Saturday, May 23, 2015

"War with the Newts" by Sandbox Theatre at Park Square Theatre

When I was a kid, my sister and I would occasionally find a salamander in our backyard sandbox. They freaked me out, so gross and slimy and unexpected (we also sometimes found petrified cat poo, but that was decidedly less disturbing). To this day the thought of salamanders makes my skin crawl. But fortunately, the salamanders in Sandbox Theatre's War with the Newts are much less unpleasant, although the story they tell is still quite disturbing, albeit for different reasons. Based on the 1936 Czech novel of the same name, War with the Newts is a remount of Sandbox's successful 2007 production, and the first of Park Square Theatre's partnership with three smaller local theater companies* in their new theater in the basement of the Historic Hamm Building. It tells of a post-apocalyptic world in which a large and intelligent breed of newts (a kind of salamander) is discovered and abused by people (as sadly we're wont to do to "lesser creatures"), and then revolts to take over the world. Which as you can imagine has all kinds of allegories to the modern world. This fascinating story is brought to life in an incredibly inventive and unique way, with the ensemble beautifully personifying these strangely alien yet familiar creatures.

Before the show even starts, seven actors in newt costumes are creeping around the stage in a newt-like way, making what I assume are newt-like noises with their mouths, bodies, and little silver balls on their thumbs. At first it's difficult to tell the actors apart in their identical black catsuits with the gold tarnish, but soon you can detect slight differences in the face paint and body movement so that each newt takes on a somewhat distinct personality. Often speaking in unison, they begin to tell the story of the War, so that this history is not lost. The newts strive to be better than the humans that they defeated, declaring "newts should not kill newt!"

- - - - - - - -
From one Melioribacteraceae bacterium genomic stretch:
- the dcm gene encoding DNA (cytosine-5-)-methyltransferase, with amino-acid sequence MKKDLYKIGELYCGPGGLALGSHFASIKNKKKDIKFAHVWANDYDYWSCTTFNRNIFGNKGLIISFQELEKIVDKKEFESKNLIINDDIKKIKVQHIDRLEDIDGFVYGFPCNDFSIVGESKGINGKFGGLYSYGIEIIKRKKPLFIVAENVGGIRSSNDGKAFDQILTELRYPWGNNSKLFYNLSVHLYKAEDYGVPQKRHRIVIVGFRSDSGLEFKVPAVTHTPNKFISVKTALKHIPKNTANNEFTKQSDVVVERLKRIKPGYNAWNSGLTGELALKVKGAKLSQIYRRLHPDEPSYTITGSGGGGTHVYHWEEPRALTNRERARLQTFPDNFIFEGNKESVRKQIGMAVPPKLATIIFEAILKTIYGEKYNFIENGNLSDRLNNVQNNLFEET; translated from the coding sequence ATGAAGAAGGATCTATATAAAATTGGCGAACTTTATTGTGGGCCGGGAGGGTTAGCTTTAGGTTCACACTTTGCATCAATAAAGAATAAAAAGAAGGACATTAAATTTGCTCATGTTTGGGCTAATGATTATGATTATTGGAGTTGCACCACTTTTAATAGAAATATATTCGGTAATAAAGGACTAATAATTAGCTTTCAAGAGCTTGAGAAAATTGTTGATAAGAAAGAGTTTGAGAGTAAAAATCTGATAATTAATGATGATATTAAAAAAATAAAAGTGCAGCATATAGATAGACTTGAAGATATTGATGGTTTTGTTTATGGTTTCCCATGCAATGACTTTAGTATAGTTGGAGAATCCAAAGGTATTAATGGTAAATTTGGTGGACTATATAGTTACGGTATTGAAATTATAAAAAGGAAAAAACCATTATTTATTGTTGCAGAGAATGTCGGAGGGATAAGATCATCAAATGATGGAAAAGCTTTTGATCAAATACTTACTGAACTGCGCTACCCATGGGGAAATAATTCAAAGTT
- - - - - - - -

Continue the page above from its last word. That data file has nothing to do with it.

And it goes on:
The newts don costumes as they tell the story, which begins with a sea captain who discovers them and puts them to work harvesting pearls from the deep. The humans teach the newts to work, keep them as pets, study them in zoos, eat them, all of the things that humans like to do to animals (or people who are seen as "other"). But in this case, the newts fight back after they're taught to be soldiers. And who can blame them? Human greed can only go so far before nature revolts.

The entire cast (which includes Derek Lee Miller, Evelyn Digirolamo, Gregory Parks, Heather Stone, Kristina Fjellman, Megan Campbell Lagas, and Wade A. Vaughn) is incredibly committed to the concept, remaining newts even through curtain call. It's pretty remarkable the way they crawl, crouch, swim, and creep around the stage, all while telling this very relevant and modern story. As they don a wig or mask to portray a human character, their spine straightens and somehow they're human again. They're aided in this transformation by costume designers Kathy Kohl and Mandi Johnson, who have created not just the newts' looks but also simple and clever accessories that help create the human characters (and one not so simple huge flouncy dress). The bleached wood set pieces simply set the scene and are used creatively throughout the show (designed by Derek Lee Miller). The cast takes turns creating music and sound effects on various percussive elements in a corner of the stage, which enriches the tone of the show. Video and sound distortion are also employed to create specific effects.

I'm so glad Sandbox Theatre (a company I only "discovered" last summer at the Fringe) is revisiting War with the Newts as they celebrate their 10th anniversary. It's a fascinating and unique creation, and really pushes the boundaries of what theater can do and be. And kudos to Park Square for providing a space for this kind of inventive theater to be seen, perhaps in front of audiences that wouldn't normally see it. Playing now through May 30, check it out for something a little different. Trust me, these are the kind of salamanders that you want to discover in your Sandbox.

*The other two productions in Park Square's partnership this summer are Theatre Pro Rata's The Illusion and Girl Friday Production's The Matchmaker. You can buy individual tickets to each show, or save money on a three-show package.